Table 7. Computed relative errors of the temperature increments in L2 and H1 norms at t = 5 with

different £.

£ K0!!L2 110% !! 4 !!L2 !!0£!!I} !!0£!!L2 !|0£ llH1 I! 4!!^ l|0£ llH1 !! el!Ih1 l|0£ llH1

1/4 9.3782E-2 1.5047E-2 5.1262E-3 6.1054E-1 6.5283E-2 1.9215E-2

1/8 4.7045E-2 3.8336E-3 9.1295E-4 6.2728E-1 3.2910E-2 5.3504E-3

1/16 2.3530E-2 9.5347E-4 1.5841E-4 6.3173E-1 1.6553E-2 1.6640E-3

1/32 1.1757E-2 2.3599E-4 3.5320E-5 6.3286E-1 8.2847E-3 5.3110E-4

1/64 5.8226E-3 5.9027E-5 8.0048E-6 6.3314E-1 4.1237E-3 2.3896E-4

1/128 2.9413E-3 1.3831E-5 2.7411E-6 6.3321E-1 2.0169E-3 1.0638E-4

Table 8. Computed relative errors of radial displacements in L2 and H1 norms at t = 5 with different

£ II Ob 114% KIIL2 II u£ IIL2 II IIL2 II U£ IIL2 IkX II u£ IIH1 II ex KIIh> ikX> llux

1/4 6.8089E-2 1.2935E-2 1.6769E-2 7.3690E-1 8.3650E-2 2.7007E-2

1/8 3.3887E-2 3.1970E-3 4.1717E-3 7.3310E-1 4.3204E-2 6.9798E-3

1/16 1.6888E-2 7.8824E-4 1.0325E-3 7.3239E-1 2.1677E-2 1.9663E-3

1/32 8.4380E-3 1.9561E-4 2.5687E-4 7.3223E-1 1.0836E-2 3.8983E-4

1/64 4.2182E-3 4.8500E-5 6.4105E-5 7.3219E-1 5.3887E-3 1.0258E-4

1/128 2.1091E-3 1.1718E-5 1.5967E-5 7.3218E-1 2.6299E-3 4.5009E-5

(a) Temperature increment. (b) Radial displacement.

Fig. 14. Converging curves of the relative errors.

Fig.15 shows the approximate solutions of the radial and hoop stress with £ = 1/16 at t = 1.0 ,3.0,7.0 and 9.0, from which the discontinuity of the stresses on the interface of the two materials is clearly observed. As predicted in comparing the relative errors of radial displacement in Fig.12 and Tab.8, the FOTS approximate solution can not give the correct results, and the biggest errors lie around the two boundaries, due to the errors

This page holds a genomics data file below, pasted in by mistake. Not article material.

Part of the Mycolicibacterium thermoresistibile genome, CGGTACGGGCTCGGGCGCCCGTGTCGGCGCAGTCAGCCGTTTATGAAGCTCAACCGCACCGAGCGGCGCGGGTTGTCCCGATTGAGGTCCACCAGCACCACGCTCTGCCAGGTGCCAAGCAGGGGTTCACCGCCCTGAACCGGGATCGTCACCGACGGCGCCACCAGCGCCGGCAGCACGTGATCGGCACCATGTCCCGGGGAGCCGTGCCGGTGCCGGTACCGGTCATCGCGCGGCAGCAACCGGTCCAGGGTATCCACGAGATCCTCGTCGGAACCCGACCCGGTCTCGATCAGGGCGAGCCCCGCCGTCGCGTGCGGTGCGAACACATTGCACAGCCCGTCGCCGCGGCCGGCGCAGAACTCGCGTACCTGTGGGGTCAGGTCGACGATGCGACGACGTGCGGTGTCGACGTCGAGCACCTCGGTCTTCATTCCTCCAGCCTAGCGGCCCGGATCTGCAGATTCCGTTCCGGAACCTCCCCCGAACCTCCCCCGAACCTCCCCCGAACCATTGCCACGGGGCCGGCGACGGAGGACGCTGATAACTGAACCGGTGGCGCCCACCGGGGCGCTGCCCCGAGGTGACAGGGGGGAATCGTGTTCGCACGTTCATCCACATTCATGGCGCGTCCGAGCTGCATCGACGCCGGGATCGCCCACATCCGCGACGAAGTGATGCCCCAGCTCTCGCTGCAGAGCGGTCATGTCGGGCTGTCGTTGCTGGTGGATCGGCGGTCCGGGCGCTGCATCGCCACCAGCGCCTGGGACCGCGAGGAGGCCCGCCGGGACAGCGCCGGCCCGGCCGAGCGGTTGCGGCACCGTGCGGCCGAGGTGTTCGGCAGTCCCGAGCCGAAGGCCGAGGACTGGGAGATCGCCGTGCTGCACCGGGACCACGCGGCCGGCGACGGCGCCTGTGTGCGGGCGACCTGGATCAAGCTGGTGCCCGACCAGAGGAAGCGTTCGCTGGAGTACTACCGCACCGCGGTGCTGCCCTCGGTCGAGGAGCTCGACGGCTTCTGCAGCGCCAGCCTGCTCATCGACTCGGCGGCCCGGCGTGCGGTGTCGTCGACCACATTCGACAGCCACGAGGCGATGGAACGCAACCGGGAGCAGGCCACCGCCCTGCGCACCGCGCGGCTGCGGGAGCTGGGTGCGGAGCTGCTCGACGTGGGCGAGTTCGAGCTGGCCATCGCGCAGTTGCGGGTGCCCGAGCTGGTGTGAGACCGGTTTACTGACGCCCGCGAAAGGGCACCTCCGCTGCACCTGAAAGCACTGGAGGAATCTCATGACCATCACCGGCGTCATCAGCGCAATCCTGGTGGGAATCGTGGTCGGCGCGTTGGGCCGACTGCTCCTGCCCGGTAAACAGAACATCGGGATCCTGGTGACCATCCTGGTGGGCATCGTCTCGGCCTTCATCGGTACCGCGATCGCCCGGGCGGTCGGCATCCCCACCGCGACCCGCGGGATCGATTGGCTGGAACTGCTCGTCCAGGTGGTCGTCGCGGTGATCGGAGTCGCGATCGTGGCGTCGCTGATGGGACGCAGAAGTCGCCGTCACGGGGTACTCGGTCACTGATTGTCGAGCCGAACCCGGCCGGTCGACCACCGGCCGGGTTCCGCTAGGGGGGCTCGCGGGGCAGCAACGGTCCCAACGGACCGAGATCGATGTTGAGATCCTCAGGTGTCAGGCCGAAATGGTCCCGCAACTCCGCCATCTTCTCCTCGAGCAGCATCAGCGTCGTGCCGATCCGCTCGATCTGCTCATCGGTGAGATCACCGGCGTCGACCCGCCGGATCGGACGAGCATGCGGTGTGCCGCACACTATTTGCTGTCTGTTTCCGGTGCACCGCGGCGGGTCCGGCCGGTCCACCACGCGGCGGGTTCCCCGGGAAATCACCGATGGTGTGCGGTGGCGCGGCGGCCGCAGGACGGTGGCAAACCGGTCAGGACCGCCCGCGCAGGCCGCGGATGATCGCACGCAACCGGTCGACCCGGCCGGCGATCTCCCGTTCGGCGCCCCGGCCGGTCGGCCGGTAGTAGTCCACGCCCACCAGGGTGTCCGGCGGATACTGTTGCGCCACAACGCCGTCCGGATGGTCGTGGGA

of the radial displacement in H1 norm. By adding the second-order correctors, the satisfactory stress distributions are obtained at almost every point of the domain.

(a) af at t = 1.0

(b) al at t = 1.0

0.55 0.5 0.45 0.4 0.35 0.3 0.25 0.2 0.15 0.1 0.05 0

(c) a£ at t = 3.0

(d) al at t = 3.0

(e) af at t = 7.0

(f) &L at t = 7.0

0.25 0.2 0.15 0.1 0.05 0

-0.05 -0.1 -0.15 -0.2

i •i

: \ zJl.

,. Ij I. »

!| Ï < t i

' ? || >1 ji !i

' Ï !i !i

1 ' Î (

_ „ e, 2

1.4 1.6

(g) p at t = 9.0

(h) OÎ at t = 9.0

Fig. 15. Approximate solutions of radial stresses and hoop stresses at different times with e = 1/16.

Finally, let us discuss the oscillating behavior of the system in different coupling ratio rc . Set T0 = 25,50,100 and we have r0 = 0.1941,0.3856,0.7609, respectively. Fig.16 shows the time history of the temperature increment and displacement at r = 1.5 with £ = 1/8. It is found that the curves converge faster and the whole system approaches to the steady state earlier with bigger r^. Actually, the dynamic